We all like to hold onto things. It is human nature to have keepsakes and to collect things that we love. However, when this tendency to save items becomes somewhat of an obsession and causes distress, it may be hoarding disorder.
What is hoarding?
Hoarding is the tendency, or the compulsion to hold onto possessions long after they should be thrown out or discarded. A person who hoards experiences distress at the thought of getting rid of something. There is a perceived need to save items, no matter their monetary or sentimental value.
Is hoarding a psychological disorder?
Hoarding disorder is recognised as a psychological disorder. It is common for someone with hoarding disorder to also have co-occuring disorders such as obsessive-compulsive disorder (OCD), obsessive-compulsive personality disorder (OCPD), attention deficit hyperactive disorder (ADHD), or depression.
Less commonly, hoarding can be associated with an eating disorder, pica (eating non-food materials), Prader-Willi syndrome (a genetic disorder), psychosis, or dementia.
How common is hoarding?
Hoarding is much more prevalent than previously thought. Compulsive hoarding is twice as common as obsessive compulsive disorder. Researchers believe that it could affect as many as 1 in 20 people.
The American Psychiatric Association estimates that it is even more common, occurring in 2-3% of the population. It is slightly more common in men than women and is seen more in adults aged between 55-99 than in other age groups.
What is the impact of hoarding?
Compulsive hoarders often find themselves piling up items within their homes, so that their living space is completely filled, leaving them little room to manoeuvre about the house. This can become very problematic, creating a serous fire hazard. It can be particularly dangerous for older adults who are at risk of falling, or other injury.
Disease can spread more easily, as piles of items accumulate and are unable to be moved aside for cleaning.
It can also have severe social and emotional impacts, creating strains on relationships, conflict, loneliness and isolation.
Helping someone who hoards
Helping a hoarder can be a very difficult task, particularly if the person you are trying to help has been hoarding for a long time.
1. Support, don’t criticise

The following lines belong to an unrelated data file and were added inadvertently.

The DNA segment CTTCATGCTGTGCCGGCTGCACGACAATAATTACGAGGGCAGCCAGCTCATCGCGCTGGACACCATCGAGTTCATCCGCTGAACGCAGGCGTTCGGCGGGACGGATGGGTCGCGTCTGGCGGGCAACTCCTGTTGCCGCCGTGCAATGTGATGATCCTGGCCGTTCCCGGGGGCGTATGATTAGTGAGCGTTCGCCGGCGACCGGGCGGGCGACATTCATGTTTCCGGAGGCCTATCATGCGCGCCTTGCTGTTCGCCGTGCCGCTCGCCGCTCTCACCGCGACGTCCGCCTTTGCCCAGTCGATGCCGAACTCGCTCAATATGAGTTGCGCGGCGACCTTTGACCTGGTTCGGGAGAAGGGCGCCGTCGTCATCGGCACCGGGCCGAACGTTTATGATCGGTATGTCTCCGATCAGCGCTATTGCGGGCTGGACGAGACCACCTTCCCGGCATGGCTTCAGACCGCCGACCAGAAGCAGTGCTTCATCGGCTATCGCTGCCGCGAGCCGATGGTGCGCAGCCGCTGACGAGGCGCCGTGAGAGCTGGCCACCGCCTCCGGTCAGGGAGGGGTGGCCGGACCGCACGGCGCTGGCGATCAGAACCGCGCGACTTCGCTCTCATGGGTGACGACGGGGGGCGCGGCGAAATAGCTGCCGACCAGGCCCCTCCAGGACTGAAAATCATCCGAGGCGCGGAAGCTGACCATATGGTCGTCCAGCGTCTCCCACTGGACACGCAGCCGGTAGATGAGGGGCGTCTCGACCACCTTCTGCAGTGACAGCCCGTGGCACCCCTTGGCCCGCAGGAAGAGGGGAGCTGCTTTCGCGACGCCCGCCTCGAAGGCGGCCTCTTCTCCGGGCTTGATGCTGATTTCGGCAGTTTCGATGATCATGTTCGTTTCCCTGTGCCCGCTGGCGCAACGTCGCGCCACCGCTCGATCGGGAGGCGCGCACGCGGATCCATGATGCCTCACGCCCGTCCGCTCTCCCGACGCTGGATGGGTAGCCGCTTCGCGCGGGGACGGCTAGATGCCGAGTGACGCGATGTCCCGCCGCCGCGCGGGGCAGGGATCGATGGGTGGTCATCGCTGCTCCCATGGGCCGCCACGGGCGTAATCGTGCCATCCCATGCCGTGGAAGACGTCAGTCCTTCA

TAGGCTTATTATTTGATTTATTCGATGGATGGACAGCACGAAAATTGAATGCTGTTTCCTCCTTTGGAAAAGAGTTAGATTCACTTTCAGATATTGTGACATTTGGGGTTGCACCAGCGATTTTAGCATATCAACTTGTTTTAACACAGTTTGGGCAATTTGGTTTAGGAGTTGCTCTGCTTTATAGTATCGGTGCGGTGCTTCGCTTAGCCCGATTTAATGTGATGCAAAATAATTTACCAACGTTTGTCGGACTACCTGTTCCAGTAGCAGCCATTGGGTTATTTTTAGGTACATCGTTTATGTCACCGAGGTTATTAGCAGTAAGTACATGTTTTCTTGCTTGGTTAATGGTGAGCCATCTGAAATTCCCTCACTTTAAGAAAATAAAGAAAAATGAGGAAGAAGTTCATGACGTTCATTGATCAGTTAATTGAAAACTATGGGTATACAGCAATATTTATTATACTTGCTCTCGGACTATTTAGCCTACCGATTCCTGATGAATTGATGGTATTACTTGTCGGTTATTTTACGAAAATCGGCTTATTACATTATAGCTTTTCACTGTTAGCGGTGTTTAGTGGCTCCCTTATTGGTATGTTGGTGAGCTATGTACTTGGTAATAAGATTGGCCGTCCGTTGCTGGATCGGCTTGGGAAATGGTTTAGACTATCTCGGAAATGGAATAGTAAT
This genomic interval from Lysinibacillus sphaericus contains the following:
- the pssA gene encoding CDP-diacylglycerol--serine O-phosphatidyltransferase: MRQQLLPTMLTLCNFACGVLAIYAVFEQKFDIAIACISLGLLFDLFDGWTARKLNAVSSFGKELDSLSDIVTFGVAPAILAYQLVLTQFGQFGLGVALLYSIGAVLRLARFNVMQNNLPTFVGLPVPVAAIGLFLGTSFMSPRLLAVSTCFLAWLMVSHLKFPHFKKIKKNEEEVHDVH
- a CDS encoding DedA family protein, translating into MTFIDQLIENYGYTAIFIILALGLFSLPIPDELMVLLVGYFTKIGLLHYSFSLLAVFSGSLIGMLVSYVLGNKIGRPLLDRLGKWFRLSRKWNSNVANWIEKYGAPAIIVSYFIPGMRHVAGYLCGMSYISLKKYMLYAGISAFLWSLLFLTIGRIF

Often, people who hoard can feel extremely distressed by the idea of throwing things away. While it can be incredibly frustrating as a family member or friend of a hoarder, try and be there to support them, rather than judge them, nit-pick, and try to force them to throw things away.
Hoarders are often socially isolated and it is common for them to live alone, finding it hard to leave their house.
2. Get additional help
As hoarding can be a psychological disorder, if possible, it’s a good idea to get a diagnosis from a professional. Making changes to the hoarding habits of your loved one can be difficult and seeking professional help may be very helpful.
Having a knowledgable and independent person instigating changes means that you are free to be a support system, and it’s less likely that you’ll be seen in a negative light.
3. Ensure their safety
When hoarding gets out of control, cleanliness and safety become an issue. If the person hoarding is older, risk of physical injury becomes high, and risk of infection from an unclean house is also of concern. If you notice any rotting food, mould, animal droppings or other infestation, it’s time to get a professional in to help.
4. Use other means to ‘keep’ items
It’s not uncommon for someone with hoarding disorder to base their self-esteem on the things that they own. Ownership of items, regardless of how minor these items are, can induce feelings of pride, fulfillment and can reduce anxiety. Simply throwing out these items can cause severe distress.
Try taking photos of the items and placing each of these in an album to display. This may help to retain the required feelings of ownership and not damage perceived self-esteem.
5. One room at a time
Sort through the house room by room, beginning with the most important areas such as the kitchen, bathroom and bedroom. In each room, divide items into different piles; things that are highly valuable through to things that have little to no value, like stacks of old newspapers or catalogues. This last group of things is where you should begin your mission of getting rid of things.
If your loved one agrees, also create a pile of items that can be donated or given away. Make sure you donate these items straight away so that there is no chance of your loved one reclaiming and reintroducing them to the house.